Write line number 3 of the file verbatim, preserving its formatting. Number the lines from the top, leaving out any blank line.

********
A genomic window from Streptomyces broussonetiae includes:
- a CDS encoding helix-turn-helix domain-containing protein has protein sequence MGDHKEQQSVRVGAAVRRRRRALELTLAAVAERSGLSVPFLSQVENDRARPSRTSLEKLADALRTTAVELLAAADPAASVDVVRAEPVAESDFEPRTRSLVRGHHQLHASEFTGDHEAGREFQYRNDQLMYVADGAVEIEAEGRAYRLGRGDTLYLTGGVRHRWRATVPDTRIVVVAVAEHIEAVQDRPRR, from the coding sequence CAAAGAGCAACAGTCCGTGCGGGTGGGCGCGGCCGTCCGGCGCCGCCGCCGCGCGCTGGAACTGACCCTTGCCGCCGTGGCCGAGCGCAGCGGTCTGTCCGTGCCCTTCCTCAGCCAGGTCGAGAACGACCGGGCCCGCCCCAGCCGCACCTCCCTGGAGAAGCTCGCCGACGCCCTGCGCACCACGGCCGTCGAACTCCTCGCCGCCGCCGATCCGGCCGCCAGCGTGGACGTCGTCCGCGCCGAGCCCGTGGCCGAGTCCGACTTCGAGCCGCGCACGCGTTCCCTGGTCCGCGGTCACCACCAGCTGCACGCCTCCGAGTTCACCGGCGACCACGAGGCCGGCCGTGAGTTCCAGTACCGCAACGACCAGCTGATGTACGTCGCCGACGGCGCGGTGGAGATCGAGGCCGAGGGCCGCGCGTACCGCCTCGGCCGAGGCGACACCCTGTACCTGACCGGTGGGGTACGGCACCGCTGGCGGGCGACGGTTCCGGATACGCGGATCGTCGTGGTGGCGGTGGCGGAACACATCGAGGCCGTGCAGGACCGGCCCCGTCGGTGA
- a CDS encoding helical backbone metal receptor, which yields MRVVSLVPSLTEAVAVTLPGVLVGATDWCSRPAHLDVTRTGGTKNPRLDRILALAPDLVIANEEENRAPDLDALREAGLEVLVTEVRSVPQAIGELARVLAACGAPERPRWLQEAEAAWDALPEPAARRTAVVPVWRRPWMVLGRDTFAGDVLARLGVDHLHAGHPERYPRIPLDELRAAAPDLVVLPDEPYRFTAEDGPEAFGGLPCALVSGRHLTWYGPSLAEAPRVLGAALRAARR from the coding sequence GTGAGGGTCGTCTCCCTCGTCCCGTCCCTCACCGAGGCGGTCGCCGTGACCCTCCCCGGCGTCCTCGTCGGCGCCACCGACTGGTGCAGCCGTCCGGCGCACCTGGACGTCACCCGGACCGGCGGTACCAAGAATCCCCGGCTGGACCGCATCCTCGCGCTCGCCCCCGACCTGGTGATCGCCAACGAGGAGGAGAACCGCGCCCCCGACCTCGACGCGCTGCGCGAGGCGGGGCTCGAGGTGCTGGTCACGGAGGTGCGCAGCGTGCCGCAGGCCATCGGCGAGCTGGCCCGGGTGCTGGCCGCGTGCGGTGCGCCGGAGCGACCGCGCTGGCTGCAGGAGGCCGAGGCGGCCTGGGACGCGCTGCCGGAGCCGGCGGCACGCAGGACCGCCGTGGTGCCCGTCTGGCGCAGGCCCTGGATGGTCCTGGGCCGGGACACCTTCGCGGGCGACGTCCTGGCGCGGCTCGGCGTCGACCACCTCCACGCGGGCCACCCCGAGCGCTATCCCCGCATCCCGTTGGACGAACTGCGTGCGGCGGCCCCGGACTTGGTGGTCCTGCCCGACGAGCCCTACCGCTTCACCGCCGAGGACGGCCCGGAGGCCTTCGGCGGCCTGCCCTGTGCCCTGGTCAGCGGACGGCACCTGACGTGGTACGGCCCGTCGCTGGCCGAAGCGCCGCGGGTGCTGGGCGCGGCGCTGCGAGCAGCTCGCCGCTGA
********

- a CDS encoding helical backbone metal receptor, which yields MRVVSLVPSLTEAVAVTLPGVLVGATDWCSRPAHLDVTRTGGTKNPRLDRILALAPDLVIANEEENRAPDLDALREAGLEVLVTEVRSVPQAIGELARVLAACGAPERPRWLQEAEAAWDALPEPAARRTAVVPVWRRPWMVLGRDTFAGDVLARLGVDHLHAGHPERYPRIPLDELRAAAPDLVVLPDEPYRFTAEDGPEAFGGLPCALVSGRHLTWYGPSLAEAPRVLGAALRAARR from the coding sequence GTGAGGGTCGTCTCCCTCGTCCCGTCCCTCACCGAGGCGGTCGCCGTGACCCTCCCCGGCGTCCTCGTCGGCGCCACCGACTGGTGCAGCCGTCCGGCGCACCTGGACGTCACCCGGACCGGCGGTACCAAGAATCCCCGGCTGGACCGCATCCTCGCGCTCGCCCCCGACCTGGTGATCGCCAACGAGGAGGAGAACCGCGCCCCCGACCTCGACGCGCTGCGCGAGGCGGGGCTCGAGGTGCTGGTCACGGAGGTGCGCAGCGTGCCGCAGGCCATCGGCGAGCTGGCCCGGGTGCTGGCCGCGTGCGGTGCGCCGGAGCGACCGCGCTGGCTGCAGGAGGCCGAGGCGGCCTGGGACGCGCTGCCGGAGCCGGCGGCACGCAGGACCGCCGTGGTGCCCGTCTGGCGCAGGCCCTGGATGGTCCTGGGCCGGGACACCTTCGCGGGCGACGTCCTGGCGCGGCTCGGCGTCGACCACCTCCACGCGGGCCACCCCGAGCGCTATCCCCGCATCCCGTTGGACGAACTGCGTGCGGCGGCCCCGGACTTGGTGGTCCTGCCCGACGAGCCCTACCGCTTCACCGCCGAGGACGGCCCGGAGGCCTTCGGCGGCCTGCCCTGTGCCCTGGTCAGCGGACGGCACCTGACGTGGTACGGCCCGTCGCTGGCCGAAGCGCCGCGGGTGCTGGGCGCGGCGCTGCGAGCAGCTCGCCGCTGA